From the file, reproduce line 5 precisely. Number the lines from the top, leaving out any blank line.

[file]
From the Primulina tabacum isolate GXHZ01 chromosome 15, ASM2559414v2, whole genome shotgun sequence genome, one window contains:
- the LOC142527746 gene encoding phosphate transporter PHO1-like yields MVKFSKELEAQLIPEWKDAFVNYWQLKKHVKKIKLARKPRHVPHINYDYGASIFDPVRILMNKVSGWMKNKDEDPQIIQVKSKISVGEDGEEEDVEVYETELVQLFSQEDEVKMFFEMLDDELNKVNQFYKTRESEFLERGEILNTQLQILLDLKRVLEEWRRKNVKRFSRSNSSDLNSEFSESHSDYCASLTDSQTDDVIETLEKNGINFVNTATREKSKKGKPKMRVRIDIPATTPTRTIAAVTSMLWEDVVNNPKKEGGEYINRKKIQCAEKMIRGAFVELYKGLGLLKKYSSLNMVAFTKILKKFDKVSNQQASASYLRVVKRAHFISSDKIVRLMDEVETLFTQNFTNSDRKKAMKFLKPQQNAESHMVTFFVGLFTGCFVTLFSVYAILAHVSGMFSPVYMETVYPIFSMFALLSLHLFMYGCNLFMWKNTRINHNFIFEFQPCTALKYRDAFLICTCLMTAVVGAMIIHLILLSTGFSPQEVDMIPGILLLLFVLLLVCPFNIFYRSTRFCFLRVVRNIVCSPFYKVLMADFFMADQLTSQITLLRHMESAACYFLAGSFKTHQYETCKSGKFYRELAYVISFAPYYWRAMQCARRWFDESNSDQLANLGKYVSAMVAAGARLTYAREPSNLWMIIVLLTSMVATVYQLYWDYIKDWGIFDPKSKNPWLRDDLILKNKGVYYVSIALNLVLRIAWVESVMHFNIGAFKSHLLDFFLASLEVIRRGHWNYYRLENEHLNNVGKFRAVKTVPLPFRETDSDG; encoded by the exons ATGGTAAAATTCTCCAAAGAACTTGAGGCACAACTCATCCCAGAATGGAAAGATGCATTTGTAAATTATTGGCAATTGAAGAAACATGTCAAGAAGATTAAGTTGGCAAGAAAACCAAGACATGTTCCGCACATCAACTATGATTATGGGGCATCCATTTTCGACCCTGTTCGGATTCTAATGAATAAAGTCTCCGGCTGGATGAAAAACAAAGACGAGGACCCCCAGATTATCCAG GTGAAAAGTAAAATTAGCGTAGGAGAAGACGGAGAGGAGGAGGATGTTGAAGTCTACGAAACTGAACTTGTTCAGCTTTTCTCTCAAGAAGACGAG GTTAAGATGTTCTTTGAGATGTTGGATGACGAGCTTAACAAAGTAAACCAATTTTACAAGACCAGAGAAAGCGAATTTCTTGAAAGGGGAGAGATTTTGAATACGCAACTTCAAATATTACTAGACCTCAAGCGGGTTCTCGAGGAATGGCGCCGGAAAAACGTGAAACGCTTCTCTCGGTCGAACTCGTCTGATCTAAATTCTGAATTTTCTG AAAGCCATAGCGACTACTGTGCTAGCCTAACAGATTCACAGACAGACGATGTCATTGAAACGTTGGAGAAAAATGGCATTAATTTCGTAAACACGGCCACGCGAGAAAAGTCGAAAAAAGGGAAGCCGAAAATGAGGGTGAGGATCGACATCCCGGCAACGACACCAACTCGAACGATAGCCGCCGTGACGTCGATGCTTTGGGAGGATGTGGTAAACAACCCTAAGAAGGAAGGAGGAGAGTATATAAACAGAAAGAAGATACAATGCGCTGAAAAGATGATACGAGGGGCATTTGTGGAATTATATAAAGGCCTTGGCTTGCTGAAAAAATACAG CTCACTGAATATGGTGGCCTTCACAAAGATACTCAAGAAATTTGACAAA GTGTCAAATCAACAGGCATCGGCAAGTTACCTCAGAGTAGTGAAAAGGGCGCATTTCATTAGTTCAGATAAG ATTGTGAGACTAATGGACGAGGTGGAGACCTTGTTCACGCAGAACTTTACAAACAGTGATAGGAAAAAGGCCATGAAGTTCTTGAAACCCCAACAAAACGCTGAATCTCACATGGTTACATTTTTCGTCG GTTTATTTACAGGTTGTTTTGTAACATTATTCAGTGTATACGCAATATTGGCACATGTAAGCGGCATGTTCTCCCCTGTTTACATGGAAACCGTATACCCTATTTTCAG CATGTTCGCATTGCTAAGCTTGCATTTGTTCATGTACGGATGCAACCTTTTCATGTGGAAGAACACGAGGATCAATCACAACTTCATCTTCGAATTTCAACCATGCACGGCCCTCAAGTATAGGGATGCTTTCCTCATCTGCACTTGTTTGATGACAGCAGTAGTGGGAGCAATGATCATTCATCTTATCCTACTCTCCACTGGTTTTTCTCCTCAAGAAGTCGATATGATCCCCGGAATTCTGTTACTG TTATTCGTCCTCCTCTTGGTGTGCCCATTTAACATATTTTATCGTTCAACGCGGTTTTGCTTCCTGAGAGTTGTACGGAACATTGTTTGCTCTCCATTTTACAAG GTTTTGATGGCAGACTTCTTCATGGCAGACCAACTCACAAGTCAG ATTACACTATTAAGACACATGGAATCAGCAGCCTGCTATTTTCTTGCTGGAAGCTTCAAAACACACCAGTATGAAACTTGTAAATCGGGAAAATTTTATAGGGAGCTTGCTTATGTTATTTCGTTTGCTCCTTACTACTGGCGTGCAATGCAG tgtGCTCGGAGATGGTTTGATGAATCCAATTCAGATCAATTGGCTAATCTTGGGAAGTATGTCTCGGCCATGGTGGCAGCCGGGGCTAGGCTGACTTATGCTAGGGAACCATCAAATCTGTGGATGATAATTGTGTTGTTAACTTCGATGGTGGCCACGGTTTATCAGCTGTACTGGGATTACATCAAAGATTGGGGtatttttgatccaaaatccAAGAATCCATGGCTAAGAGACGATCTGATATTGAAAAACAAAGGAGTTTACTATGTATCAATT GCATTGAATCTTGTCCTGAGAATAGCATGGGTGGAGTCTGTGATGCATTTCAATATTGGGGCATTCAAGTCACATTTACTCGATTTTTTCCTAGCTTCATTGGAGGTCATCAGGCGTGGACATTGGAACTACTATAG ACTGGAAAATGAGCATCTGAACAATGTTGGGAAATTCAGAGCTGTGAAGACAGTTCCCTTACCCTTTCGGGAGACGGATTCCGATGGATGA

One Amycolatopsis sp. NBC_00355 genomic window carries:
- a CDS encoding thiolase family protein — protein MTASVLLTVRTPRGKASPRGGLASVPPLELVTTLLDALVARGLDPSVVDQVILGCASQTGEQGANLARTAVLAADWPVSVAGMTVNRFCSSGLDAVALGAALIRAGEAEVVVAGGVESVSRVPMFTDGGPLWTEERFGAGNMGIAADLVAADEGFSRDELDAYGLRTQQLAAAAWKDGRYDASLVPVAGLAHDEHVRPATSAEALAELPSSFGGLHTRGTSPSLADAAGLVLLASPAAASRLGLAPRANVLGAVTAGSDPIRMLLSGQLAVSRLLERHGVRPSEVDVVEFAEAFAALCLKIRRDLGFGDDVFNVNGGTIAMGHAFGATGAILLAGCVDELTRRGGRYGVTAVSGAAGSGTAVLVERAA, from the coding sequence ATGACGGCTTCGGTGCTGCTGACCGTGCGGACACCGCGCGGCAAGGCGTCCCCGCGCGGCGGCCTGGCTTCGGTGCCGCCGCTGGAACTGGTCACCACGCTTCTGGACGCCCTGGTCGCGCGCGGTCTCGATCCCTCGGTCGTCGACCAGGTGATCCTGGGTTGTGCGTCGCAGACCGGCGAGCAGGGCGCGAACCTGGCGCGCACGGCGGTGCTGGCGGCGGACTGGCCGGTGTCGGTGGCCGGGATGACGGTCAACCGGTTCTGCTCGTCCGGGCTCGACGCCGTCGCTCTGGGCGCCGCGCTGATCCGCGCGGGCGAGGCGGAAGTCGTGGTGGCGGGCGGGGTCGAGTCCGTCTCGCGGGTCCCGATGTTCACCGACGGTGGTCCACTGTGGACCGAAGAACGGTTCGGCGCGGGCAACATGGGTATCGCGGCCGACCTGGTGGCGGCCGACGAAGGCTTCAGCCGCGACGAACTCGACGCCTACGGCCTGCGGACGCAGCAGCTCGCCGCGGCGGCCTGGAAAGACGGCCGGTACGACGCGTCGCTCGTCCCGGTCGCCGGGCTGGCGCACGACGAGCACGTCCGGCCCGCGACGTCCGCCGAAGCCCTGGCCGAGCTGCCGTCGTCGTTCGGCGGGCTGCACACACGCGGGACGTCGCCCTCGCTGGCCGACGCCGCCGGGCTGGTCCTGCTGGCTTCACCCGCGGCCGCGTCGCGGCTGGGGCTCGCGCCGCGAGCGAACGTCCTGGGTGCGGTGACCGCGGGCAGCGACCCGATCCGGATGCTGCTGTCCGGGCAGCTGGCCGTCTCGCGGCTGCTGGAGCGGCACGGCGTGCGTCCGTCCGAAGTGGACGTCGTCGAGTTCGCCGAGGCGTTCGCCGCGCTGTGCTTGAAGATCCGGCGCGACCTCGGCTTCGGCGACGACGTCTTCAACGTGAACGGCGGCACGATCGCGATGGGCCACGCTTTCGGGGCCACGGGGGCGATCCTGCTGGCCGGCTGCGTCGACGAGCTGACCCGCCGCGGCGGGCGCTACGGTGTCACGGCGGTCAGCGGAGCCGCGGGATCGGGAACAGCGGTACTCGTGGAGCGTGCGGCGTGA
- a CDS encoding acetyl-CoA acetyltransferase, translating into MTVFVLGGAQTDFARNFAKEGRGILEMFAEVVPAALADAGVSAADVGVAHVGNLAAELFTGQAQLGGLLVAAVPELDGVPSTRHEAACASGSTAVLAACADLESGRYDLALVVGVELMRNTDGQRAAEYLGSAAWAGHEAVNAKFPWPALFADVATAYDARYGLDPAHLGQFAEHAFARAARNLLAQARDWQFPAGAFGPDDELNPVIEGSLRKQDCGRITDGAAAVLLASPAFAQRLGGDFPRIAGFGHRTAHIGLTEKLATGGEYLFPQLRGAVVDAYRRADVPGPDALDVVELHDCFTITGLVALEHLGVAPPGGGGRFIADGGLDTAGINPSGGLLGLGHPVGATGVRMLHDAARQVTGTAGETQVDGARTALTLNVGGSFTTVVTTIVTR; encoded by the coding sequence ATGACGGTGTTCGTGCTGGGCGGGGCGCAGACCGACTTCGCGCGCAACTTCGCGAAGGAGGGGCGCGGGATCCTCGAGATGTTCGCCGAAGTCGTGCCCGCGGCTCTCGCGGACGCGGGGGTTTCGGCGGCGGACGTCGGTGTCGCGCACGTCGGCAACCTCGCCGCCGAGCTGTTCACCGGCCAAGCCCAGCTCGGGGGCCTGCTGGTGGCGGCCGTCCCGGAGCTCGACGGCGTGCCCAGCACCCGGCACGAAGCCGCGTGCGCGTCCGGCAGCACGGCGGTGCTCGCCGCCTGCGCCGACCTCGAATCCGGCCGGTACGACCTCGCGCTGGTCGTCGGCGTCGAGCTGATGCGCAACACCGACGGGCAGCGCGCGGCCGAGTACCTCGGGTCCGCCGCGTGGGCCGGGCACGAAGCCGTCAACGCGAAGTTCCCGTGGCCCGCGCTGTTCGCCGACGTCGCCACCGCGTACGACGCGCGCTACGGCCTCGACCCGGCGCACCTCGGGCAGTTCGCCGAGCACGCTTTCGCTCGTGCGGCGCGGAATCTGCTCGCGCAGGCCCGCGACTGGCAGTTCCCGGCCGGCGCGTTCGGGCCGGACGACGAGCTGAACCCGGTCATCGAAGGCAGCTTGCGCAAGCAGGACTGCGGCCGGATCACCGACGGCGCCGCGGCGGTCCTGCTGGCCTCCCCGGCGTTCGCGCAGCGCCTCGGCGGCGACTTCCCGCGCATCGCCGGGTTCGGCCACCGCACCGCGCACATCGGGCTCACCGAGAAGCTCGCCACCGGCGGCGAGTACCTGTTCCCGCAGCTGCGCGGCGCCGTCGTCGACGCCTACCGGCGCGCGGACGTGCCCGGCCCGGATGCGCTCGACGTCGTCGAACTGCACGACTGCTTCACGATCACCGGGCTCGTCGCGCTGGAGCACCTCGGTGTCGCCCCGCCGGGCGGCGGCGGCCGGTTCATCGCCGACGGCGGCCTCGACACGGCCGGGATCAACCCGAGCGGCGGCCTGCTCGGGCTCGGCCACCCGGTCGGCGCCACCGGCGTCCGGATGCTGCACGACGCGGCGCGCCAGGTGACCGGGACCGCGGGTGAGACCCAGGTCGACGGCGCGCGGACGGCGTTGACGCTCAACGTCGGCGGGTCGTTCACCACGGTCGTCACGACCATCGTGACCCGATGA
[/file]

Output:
- a CDS encoding acetyl-CoA acetyltransferase, translating into MTVFVLGGAQTDFARNFAKEGRGILEMFAEVVPAALADAGVSAADVGVAHVGNLAAELFTGQAQLGGLLVAAVPELDGVPSTRHEAACASGSTAVLAACADLESGRYDLALVVGVELMRNTDGQRAAEYLGSAAWAGHEAVNAKFPWPALFADVATAYDARYGLDPAHLGQFAEHAFARAARNLLAQARDWQFPAGAFGPDDELNPVIEGSLRKQDCGRITDGAAAVLLASPAFAQRLGGDFPRIAGFGHRTAHIGLTEKLATGGEYLFPQLRGAVVDAYRRADVPGPDALDVVELHDCFTITGLVALEHLGVAPPGGGGRFIADGGLDTAGINPSGGLLGLGHPVGATGVRMLHDAARQVTGTAGETQVDGARTALTLNVGGSFTTVVTTIVTR; encoded by the coding sequence ATGACGGTGTTCGTGCTGGGCGGGGCGCAGACCGACTTCGCGCGCAACTTCGCGAAGGAGGGGCGCGGGATCCTCGAGATGTTCGCCGAAGTCGTGCCCGCGGCTCTCGCGGACGCGGGGGTTTCGGCGGCGGACGTCGGTGTCGCGCACGTCGGCAACCTCGCCGCCGAGCTGTTCACCGGCCAAGCCCAGCTCGGGGGCCTGCTGGTGGCGGCCGTCCCGGAGCTCGACGGCGTGCCCAGCACCCGGCACGAAGCCGCGTGCGCGTCCGGCAGCACGGCGGTGCTCGCCGCCTGCGCCGACCTCGAATCCGGCCGGTACGACCTCGCGCTGGTCGTCGGCGTCGAGCTGATGCGCAACACCGACGGGCAGCGCGCGGCCGAGTACCTCGGGTCCGCCGCGTGGGCCGGGCACGAAGCCGTCAACGCGAAGTTCCCGTGGCCCGCGCTGTTCGCCGACGTCGCCACCGCGTACGACGCGCGCTACGGCCTCGACCCGGCGCACCTCGGGCAGTTCGCCGAGCACGCTTTCGCTCGTGCGGCGCGGAATCTGCTCGCGCAGGCCCGCGACTGGCAGTTCCCGGCCGGCGCGTTCGGGCCGGACGACGAGCTGAACCCGGTCATCGAAGGCAGCTTGCGCAAGCAGGACTGCGGCCGGATCACCGACGGCGCCGCGGCGGTCCTGCTGGCCTCCCCGGCGTTCGCGCAGCGCCTCGGCGGCGACTTCCCGCGCATCGCCGGGTTCGGCCACCGCACCGCGCACATCGGGCTCACCGAGAAGCTCGCCACCGGCGGCGAGTACCTGTTCCCGCAGCTGCGCGGCGCCGTCGTCGACGCCTACCGGCGCGCGGACGTGCCCGGCCCGGATGCGCTCGACGTCGTCGAACTGCACGACTGCTTCACGATCACCGGGCTCGTCGCGCTGGAGCACCTCGGTGTCGCCCCGCCGGGCGGCGGCGGCCGGTTCATCGCCGACGGCGGCCTCGACACGGCCGGGATCAACCCGAGCGGCGGCCTGCTCGGGCTCGGCCACCCGGTCGGCGCCACCGGCGTCCGGATGCTGCACGACGCGGCGCGCCAGGTGACCGGGACCGCGGGTGAGACCCAGGTCGACGGCGCGCGGACGGCGTTGACGCTCAACGTCGGCGGGTCGTTCACCACGGTCGTCACGACCATCGTGACCCGATGA